Argentina is hoping to score another international Oscar win at the 95th Academy Awards on Sunday, March 12. Since 1974, the country has been nominated eight times and won twice.
The first victory was in 1986 with director Luis Puenzo’s La Historia Oficial (The Official Story). The second win was in 2009 thanks to the Juan José Campanella riveting crime drama El secreto de sus ojos (The Secret in Their Eyes). The country’s latest Oscar hopeful is director Santiago Mitre’s Argentina, 1985, which picked up a Golden Globe for Best Picture, non-English language in January.
The film chronicles the behind-the-scenes work of the team of prosecutors tasked with bringing to justice the leaders of the country’s military juntas in a trial that took place over the course of most of 1985. The legal proceedings took place just 15 months after the end of the dictatorship.
During an interview in Spanish, just days before the Oscar awards ceremony, Mitre says he has always been interested in this period of the country’s history.
Almost 40 years since the trial that clinched convictions for many of the military leaders and others involved in the torture, murders and disappearance of thousands of people during the dictatorship, the director shares he felt compelled to retell the story of what transpired for new generations, who may take for granted the country’s fragile democracy.
What prompted you to make a film about the military juntas trial, focusing on the prosecution team?
It’s a topic that has interested me for a long time. I personally admired many aspects of what was accomplished with the trial – the way it was done, in the context in which it was done, just one year after the end of the dictatorship in Argentina, and with all the countries around Argentina still governed by military dictatorships. It took an act of civic courage to rebuild Argentina’s democracy.
It’s also very interesting to retell the story at this time, when it seems that some of the democratic values are not being perceived or taken into account as they should and with the importance that they should. Making a film that talked about the consolidation of democracy through justice was something important to bring back into focus at this time.
How was the cast selection process? Did you have Ricardo Darín in mind as the main character from the beginning?
Yes, I had made a film with Ricardo before this one, called La Cordillera. We had established a very close bond. He was one of the first people I told that I was working on this idea. Fortunately, he was very enthusiastic about it from the very beginning and after reading the first version of the script, he also wanted to come on board as a producer of the film.
We also thought of Peter Lanzani almost from the start of the project. He’s a young author whom I admire a lot and I really wanted to work with him. The duo with Ricardo was very good, plus there was a physical resemblance to the real characters.
For the rest of the casting, I worked with my sister, who was the casting director. It was a long process because we also wanted to find some new faces.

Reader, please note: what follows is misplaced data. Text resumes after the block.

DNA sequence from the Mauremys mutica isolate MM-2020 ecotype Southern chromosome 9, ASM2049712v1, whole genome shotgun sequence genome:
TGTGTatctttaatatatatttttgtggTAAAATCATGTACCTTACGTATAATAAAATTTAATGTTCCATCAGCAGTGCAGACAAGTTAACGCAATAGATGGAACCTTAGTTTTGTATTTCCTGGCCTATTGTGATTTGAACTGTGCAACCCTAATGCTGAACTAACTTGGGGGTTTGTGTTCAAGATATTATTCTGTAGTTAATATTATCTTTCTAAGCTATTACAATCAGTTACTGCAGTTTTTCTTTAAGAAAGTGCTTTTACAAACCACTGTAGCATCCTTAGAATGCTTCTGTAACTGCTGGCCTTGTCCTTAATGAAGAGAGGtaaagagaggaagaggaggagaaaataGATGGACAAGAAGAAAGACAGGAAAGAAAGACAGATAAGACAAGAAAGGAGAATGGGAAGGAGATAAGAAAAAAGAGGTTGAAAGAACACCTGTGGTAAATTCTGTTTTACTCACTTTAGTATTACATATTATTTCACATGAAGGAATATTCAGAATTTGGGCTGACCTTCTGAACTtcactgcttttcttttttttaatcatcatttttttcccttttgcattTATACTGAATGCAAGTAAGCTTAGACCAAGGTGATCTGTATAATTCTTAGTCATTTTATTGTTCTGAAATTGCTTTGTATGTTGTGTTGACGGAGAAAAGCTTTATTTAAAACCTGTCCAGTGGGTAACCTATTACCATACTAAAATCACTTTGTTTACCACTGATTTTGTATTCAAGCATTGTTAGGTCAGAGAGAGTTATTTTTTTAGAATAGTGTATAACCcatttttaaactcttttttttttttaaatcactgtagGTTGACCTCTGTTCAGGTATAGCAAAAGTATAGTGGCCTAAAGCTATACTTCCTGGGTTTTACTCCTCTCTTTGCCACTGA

As you started working on the project, was there a sense that younger people were forgetting what happened during that time?
As soon as we started, we needed to see what people remembered about this trial to determine how to tell the story. We quickly realized people’s memory about it was quite fuzzy, especially in the younger generations, and how important our role was in helping them remember the facts in the case.
It was important to show how difficult it was to recover democracy, how hard it was for people who lived through the dictatorship to survive the dictatorship, and those who were able to survive it. We wanted the new generations and the people who didn’t remember it so much, to remember it again. I feel the film has already been able to do that. So we’re satisfied and I would say very proud that we accomplished that goal.
How closely did you work with the real-life characters, who are still alive, and their families?
We were lucky enough to be able to talk to many of them. I wanted to understand not only the historical chronology of the events but also the human perspective of the people who went through that trial. Many are represented in the film – members of the prosecution, judges, people who testified at the trial or their families, government officials at the time, as well as journalists who covered the trial. I tried to have as many sources as possible so that I could get a better sense of the moment and what it meant for all who lived through that trial.
Working on the historical memory of a country is something important in cinema. Especially, when it is done well and with a historical perspective and with a vocation to build a universal story.
You won a Golden Globe. What are your expectations now and what happens after the Oscars, whether you win or not?
I have my feet on the ground. I think everything that’s been accomplished with this film has been huge. Should we win, I’m going to be happy because I think the film has opened the eyes of many people about issues that they didn’t remember, and allows those who have been fighting for human rights and democracy to use the film to continue to raise their voice and that discourse that I think is so important in today’s world.
After the Oscars, I’m going back home. Since the Venice Film Festival, I’ve been concentrating on the film for almost six months, continuously promoting it, so I’m looking forward to getting back to work and to write again, which is what I like, and start thinking of new films to create.